Although reasons vary, the most common cause of seizure among adults is epilepsy.
Seizures can be sudden, dramatic and upsetting to watch.
Care should be taken to protect the casualty from harm.
The steps below show how to recognise a seizure and how to best treat somebody you think is suffering from one.
Recognising an epileptic seizure
The following sequence of events is common among people having a seizure.
- They suddenly lose consciousness.
- Their body becomes rigid, arching their back.
- Their breathing may be noisy and become difficult.
- The casualty could experience loss of bladder control.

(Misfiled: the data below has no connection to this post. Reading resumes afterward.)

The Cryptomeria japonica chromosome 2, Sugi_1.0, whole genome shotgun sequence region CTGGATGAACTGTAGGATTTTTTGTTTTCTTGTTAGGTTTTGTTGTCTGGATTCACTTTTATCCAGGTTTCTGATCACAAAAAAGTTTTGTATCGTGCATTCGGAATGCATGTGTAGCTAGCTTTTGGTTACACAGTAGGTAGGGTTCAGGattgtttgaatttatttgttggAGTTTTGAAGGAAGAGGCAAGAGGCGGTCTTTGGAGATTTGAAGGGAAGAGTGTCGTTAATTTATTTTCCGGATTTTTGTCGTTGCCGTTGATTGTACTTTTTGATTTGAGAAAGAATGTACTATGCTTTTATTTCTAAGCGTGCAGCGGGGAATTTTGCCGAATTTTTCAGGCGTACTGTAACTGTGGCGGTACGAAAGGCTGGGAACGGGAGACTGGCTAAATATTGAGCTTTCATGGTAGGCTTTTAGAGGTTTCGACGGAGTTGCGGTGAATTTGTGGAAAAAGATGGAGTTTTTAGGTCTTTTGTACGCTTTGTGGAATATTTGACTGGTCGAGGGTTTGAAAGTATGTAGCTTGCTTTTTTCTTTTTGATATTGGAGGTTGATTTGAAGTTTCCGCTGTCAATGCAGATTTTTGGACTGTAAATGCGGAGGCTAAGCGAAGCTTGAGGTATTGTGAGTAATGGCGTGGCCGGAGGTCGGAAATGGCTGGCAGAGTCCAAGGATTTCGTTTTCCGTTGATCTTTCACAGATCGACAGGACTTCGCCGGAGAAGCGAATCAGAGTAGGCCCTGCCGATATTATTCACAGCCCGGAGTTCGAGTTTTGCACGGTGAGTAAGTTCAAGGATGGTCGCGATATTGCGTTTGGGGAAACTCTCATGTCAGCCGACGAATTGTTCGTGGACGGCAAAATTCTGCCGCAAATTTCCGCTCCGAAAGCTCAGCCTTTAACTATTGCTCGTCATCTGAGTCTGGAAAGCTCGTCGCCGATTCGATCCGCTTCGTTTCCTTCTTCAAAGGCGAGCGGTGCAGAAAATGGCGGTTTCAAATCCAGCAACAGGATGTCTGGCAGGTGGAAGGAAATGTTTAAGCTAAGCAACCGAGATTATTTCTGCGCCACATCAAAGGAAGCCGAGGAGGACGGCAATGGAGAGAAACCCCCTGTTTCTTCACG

Usually, after a few minutes the muscles will start to relax and breathing will return to normal. When they recover consciousness, they may feel dazed or act strangely.
Following a seizure, the casualty may feel very tired; they may fall into a deep sleep.
Treating an epileptic seizure
During the seizure there is no specific ‘treatment’ that can be administered to a casualty. You should just try and stop the casualty from suffering any additional injuries by making sure the area around them is safe. Have a look at the Epileptic Australia website for more detailed information on seizure management.
- protect their head by placing soft padding underneath
- loosen any tight clothing
- place them into the recovery position once the convulsions have stopped
monitor their vital signs and level of response
- if possible, take note of when the seizure started and how long it lasted
if the seizure lasts for more than five minutes, call 000.
This and many other first aid skills are included in our Provide first aid course